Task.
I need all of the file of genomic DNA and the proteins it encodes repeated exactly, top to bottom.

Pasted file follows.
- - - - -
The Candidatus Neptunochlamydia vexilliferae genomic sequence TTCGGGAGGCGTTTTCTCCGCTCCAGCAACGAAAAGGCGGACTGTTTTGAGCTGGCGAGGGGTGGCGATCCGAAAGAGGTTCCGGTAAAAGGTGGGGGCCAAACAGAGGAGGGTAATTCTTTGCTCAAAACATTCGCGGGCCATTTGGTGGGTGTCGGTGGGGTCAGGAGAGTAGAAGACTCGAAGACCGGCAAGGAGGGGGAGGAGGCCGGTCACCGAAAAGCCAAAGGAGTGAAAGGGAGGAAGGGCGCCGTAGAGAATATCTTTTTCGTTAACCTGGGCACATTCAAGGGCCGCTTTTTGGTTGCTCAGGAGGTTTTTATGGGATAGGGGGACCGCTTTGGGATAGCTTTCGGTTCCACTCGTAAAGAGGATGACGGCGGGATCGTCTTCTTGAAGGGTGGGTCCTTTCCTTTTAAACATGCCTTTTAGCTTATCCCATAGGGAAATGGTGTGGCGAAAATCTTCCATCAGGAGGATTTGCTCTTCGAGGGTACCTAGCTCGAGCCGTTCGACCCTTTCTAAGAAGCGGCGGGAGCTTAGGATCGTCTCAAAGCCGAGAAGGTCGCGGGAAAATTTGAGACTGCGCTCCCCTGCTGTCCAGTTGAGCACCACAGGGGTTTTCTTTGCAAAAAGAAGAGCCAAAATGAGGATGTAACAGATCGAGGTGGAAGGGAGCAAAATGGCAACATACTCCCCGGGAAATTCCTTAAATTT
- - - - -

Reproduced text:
The Candidatus Neptunochlamydia vexilliferae genomic sequence TTCGGGAGGCGTTTTCTCCGCTCCAGCAACGAAAAGGCGGACTGTTTTGAGCTGGCGAGGGGTGGCGATCCGAAAGAGGTTCCGGTAAAAGGTGGGGGCCAAACAGAGGAGGGTAATTCTTTGCTCAAAACATTCGCGGGCCATTTGGTGGGTGTCGGTGGGGTCAGGAGAGTAGAAGACTCGAAGACCGGCAAGGAGGGGGAGGAGGCCGGTCACCGAAAAGCCAAAGGAGTGAAAGGGAGGAAGGGCGCCGTAGAGAATATCTTTTTCGTTAACCTGGGCACATTCAAGGGCCGCTTTTTGGTTGCTCAGGAGGTTTTTATGGGATAGGGGGACCGCTTTGGGATAGCTTTCGGTTCCACTCGTAAAGAGGATGACGGCGGGATCGTCTTCTTGAAGGGTGGGTCCTTTCCTTTTAAACATGCCTTTTAGCTTATCCCATAGGGAAATGGTGTGGCGAAAATCTTCCATCAGGAGGATTTGCTCTTCGAGGGTACCTAGCTCGAGCCGTTCGACCCTTTCTAAGAAGCGGCGGGAGCTTAGGATCGTCTCAAAGCCGAGAAGGTCGCGGGAAAATTTGAGACTGCGCTCCCCTGCTGTCCAGTTGAGCACCACAGGGGTTTTCTTTGCAAAAAGAAGAGCCAAAATGAGGATGTAACAGATCGAGGTGGAAGGGAGCAAAATGGCAACATACTCCCCGGGAAATTCCTTAAATTT